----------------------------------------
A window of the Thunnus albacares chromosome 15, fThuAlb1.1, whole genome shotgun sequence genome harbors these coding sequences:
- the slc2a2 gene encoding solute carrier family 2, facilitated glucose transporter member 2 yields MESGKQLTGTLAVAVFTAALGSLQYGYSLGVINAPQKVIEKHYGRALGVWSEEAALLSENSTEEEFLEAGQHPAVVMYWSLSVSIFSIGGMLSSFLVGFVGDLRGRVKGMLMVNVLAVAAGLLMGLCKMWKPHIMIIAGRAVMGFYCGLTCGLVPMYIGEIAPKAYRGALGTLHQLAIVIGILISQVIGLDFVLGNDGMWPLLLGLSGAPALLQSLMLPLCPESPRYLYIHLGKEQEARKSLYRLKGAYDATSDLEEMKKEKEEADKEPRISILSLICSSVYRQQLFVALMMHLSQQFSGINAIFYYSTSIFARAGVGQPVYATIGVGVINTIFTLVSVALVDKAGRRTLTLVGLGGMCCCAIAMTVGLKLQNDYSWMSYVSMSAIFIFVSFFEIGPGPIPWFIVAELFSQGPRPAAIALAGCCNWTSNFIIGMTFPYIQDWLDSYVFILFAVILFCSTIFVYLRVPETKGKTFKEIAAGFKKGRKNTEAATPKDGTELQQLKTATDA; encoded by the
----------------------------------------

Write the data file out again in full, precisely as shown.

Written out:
A window of the Thunnus albacares chromosome 15, fThuAlb1.1, whole genome shotgun sequence genome harbors these coding sequences:
- the slc2a2 gene encoding solute carrier family 2, facilitated glucose transporter member 2 yields MESGKQLTGTLAVAVFTAALGSLQYGYSLGVINAPQKVIEKHYGRALGVWSEEAALLSENSTEEEFLEAGQHPAVVMYWSLSVSIFSIGGMLSSFLVGFVGDLRGRVKGMLMVNVLAVAAGLLMGLCKMWKPHIMIIAGRAVMGFYCGLTCGLVPMYIGEIAPKAYRGALGTLHQLAIVIGILISQVIGLDFVLGNDGMWPLLLGLSGAPALLQSLMLPLCPESPRYLYIHLGKEQEARKSLYRLKGAYDATSDLEEMKKEKEEADKEPRISILSLICSSVYRQQLFVALMMHLSQQFSGINAIFYYSTSIFARAGVGQPVYATIGVGVINTIFTLVSVALVDKAGRRTLTLVGLGGMCCCAIAMTVGLKLQNDYSWMSYVSMSAIFIFVSFFEIGPGPIPWFIVAELFSQGPRPAAIALAGCCNWTSNFIIGMTFPYIQDWLDSYVFILFAVILFCSTIFVYLRVPETKGKTFKEIAAGFKKGRKNTEAATPKDGTELQQLKTATDA; encoded by the